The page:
Friday, 7 March 2014

What about book piracy?

Written by Dan Brown, 2010's 'The Lost Symbol' sold more digital copies for the Kindle in its first few days than traditional hardback editions. It was hailed as a major new turn for the publishing industry at the time.

Frisch (2010) reports that pirated copies appeared online within 24 hours, and had been downloaded over 100,000 times within a few days. Does this make the Kindle the literary equivalent of the i-Pod?

Actual research into book piracy is scarce. Perhaps the most revealing insight to date comes from author Lloyd Shepherd's (2012a) account of having his first novel, 'The English Monster' (2012b) pirated.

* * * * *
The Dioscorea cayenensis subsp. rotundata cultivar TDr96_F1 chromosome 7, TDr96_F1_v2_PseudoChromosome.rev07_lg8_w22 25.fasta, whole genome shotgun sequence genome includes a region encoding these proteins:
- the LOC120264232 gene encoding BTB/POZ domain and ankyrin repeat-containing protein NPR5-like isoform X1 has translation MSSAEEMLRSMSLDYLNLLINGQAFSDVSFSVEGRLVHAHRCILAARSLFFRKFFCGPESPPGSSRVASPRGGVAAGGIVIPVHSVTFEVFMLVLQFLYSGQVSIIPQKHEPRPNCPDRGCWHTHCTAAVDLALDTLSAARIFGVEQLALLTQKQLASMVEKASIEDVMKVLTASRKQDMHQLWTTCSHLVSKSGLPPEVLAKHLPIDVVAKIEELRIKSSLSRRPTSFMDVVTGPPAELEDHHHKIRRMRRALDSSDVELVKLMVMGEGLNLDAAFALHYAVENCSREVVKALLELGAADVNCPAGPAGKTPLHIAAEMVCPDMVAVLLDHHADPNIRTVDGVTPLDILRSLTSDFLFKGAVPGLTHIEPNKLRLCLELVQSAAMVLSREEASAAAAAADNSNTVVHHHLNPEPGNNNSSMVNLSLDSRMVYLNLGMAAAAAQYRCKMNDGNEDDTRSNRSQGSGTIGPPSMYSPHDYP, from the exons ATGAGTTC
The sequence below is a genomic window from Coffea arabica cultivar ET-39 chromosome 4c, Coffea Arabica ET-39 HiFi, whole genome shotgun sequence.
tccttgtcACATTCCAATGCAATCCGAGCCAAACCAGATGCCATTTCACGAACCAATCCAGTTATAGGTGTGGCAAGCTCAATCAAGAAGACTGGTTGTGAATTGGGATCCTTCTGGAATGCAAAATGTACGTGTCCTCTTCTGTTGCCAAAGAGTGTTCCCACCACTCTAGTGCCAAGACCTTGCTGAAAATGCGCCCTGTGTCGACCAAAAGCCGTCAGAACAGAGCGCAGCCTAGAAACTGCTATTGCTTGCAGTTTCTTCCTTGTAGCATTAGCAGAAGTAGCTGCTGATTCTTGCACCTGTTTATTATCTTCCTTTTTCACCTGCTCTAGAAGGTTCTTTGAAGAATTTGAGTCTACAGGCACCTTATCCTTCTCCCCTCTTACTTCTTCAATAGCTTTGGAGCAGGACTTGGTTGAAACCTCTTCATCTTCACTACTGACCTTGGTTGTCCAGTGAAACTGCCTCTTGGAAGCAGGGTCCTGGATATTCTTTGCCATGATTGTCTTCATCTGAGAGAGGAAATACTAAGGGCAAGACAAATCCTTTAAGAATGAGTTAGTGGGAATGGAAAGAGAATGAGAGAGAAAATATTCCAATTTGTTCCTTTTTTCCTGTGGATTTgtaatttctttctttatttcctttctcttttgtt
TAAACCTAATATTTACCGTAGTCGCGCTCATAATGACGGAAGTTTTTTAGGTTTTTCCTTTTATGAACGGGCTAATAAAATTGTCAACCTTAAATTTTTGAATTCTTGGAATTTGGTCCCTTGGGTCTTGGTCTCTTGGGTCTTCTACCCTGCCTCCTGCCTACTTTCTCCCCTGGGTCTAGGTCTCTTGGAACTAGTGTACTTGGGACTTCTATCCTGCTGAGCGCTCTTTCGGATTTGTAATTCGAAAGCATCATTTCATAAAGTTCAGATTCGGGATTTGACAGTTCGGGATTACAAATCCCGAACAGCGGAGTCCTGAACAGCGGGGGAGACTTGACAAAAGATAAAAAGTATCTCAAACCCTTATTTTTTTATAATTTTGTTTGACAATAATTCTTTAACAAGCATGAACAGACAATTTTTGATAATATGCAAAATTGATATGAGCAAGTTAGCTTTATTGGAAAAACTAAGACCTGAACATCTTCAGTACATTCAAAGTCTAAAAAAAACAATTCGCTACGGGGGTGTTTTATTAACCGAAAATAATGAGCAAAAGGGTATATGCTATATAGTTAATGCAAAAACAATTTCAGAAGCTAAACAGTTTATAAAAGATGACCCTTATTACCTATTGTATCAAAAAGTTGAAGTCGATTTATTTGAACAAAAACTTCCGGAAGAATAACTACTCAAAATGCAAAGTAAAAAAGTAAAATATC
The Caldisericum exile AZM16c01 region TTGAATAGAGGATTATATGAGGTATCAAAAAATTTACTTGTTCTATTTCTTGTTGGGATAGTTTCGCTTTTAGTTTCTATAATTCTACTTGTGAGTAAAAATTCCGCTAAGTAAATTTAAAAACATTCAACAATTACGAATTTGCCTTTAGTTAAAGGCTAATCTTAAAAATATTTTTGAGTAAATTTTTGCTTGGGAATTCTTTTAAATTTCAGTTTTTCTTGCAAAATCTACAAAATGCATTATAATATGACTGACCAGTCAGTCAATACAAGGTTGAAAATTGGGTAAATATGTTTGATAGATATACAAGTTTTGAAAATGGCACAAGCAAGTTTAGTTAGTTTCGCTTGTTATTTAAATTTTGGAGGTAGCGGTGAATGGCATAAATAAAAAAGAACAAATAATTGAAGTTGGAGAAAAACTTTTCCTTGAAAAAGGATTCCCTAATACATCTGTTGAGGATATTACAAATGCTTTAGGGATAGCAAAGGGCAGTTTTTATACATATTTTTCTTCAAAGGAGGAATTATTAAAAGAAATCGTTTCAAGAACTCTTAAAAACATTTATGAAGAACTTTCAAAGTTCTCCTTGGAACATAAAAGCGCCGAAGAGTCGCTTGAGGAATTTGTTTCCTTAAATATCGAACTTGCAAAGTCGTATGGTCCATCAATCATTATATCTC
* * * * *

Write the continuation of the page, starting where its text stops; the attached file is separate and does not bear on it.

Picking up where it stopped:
He explains that responses to his request for 'understanding' (on the website where the pirated version of his book appeared) included that pirated books create great publicity for authors and that where a physical copy is already owned, downloading a digital copy is justified.

Sound familiar?

Tweets between eats @musicpiracyblog


Frisch, M. (2010). Digital piracy hits the e-book industry [online]. Available from:

Shepherd, L. (2012a). Lloyd Shepherd: My parley with ebook pirates [online]. Available from:

Shepherd, L. (2012b). The English Monster. Simon and Schuster UK Ltd: London.

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